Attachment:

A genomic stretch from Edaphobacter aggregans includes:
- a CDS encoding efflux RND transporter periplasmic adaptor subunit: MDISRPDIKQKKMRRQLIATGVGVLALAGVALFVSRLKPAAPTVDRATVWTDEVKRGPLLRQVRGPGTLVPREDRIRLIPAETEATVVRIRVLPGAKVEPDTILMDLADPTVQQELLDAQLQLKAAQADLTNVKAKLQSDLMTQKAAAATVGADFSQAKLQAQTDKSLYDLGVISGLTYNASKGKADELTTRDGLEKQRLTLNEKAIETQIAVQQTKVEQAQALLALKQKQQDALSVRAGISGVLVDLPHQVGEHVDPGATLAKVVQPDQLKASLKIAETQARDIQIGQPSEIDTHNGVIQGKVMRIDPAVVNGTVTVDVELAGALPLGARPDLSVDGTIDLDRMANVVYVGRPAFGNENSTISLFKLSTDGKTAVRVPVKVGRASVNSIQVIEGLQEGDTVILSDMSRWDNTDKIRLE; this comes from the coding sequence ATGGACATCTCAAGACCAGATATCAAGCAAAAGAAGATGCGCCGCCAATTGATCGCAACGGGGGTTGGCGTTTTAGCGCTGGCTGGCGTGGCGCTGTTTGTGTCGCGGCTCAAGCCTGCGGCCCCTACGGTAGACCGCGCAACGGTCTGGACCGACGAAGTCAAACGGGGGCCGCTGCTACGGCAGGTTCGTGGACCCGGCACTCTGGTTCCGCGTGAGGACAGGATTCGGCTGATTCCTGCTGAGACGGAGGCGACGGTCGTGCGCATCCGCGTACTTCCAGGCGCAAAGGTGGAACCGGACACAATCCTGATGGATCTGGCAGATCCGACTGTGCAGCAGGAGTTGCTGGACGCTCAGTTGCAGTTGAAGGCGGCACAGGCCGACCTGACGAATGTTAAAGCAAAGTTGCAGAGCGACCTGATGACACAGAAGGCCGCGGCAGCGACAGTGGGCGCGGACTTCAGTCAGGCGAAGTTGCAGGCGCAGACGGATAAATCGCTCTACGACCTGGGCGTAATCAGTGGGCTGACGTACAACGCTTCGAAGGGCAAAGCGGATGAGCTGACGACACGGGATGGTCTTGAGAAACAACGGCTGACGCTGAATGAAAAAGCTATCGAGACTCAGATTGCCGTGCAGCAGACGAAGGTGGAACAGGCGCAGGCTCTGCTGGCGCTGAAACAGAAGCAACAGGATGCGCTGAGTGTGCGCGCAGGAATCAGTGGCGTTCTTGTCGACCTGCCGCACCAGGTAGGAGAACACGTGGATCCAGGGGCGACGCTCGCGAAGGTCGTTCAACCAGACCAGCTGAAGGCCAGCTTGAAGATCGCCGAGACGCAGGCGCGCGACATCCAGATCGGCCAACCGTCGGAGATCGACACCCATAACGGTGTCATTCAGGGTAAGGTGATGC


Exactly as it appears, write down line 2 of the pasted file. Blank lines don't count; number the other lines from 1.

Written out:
- a CDS encoding efflux RND transporter periplasmic adaptor subunit: MDISRPDIKQKKMRRQLIATGVGVLALAGVALFVSRLKPAAPTVDRATVWTDEVKRGPLLRQVRGPGTLVPREDRIRLIPAETEATVVRIRVLPGAKVEPDTILMDLADPTVQQELLDAQLQLKAAQADLTNVKAKLQSDLMTQKAAAATVGADFSQAKLQAQTDKSLYDLGVISGLTYNASKGKADELTTRDGLEKQRLTLNEKAIETQIAVQQTKVEQAQALLALKQKQQDALSVRAGISGVLVDLPHQVGEHVDPGATLAKVVQPDQLKASLKIAETQARDIQIGQPSEIDTHNGVIQGKVMRIDPAVVNGTVTVDVELAGALPLGARPDLSVDGTIDLDRMANVVYVGRPAFGNENSTISLFKLSTDGKTAVRVPVKVGRASVNSIQVIEGLQEGDTVILSDMSRWDNTDKIRLE; this comes from the coding sequence ATGGACATCTCAAGACCAGATATCAAGCAAAAGAAGATGCGCCGCCAATTGATCGCAACGGGGGTTGGCGTTTTAGCGCTGGCTGGCGTGGCGCTGTTTGTGTCGCGGCTCAAGCCTGCGGCCCCTACGGTAGACCGCGCAACGGTCTGGACCGACGAAGTCAAACGGGGGCCGCTGCTACGGCAGGTTCGTGGACCCGGCACTCTGGTTCCGCGTGAGGACAGGATTCGGCTGATTCCTGCTGAGACGGAGGCGACGGTCGTGCGCATCCGCGTACTTCCAGGCGCAAAGGTGGAACCGGACACAATCCTGATGGATCTGGCAGATCCGACTGTGCAGCAGGAGTTGCTGGACGCTCAGTTGCAGTTGAAGGCGGCACAGGCCGACCTGACGAATGTTAAAGCAAAGTTGCAGAGCGACCTGATGACACAGAAGGCCGCGGCAGCGACAGTGGGCGCGGACTTCAGTCAGGCGAAGTTGCAGGCGCAGACGGATAAATCGCTCTACGACCTGGGCGTAATCAGTGGGCTGACGTACAACGCTTCGAAGGGCAAAGCGGATGAGCTGACGACACGGGATGGTCTTGAGAAACAACGGCTGACGCTGAATGAAAAAGCTATCGAGACTCAGATTGCCGTGCAGCAGACGAAGGTGGAACAGGCGCAGGCTCTGCTGGCGCTGAAACAGAAGCAACAGGATGCGCTGAGTGTGCGCGCAGGAATCAGTGGCGTTCTTGTCGACCTGCCGCACCAGGTAGGAGAACACGTGGATCCAGGGGCGACGCTCGCGAAGGTCGTTCAACCAGACCAGCTGAAGGCCAGCTTGAAGATCGCCGAGACGCAGGCGCGCGACATCCAGATCGGCCAACCGTCGGAGATCGACACCCATAACGGTGTCATTCAGGGTAAGGTGATGC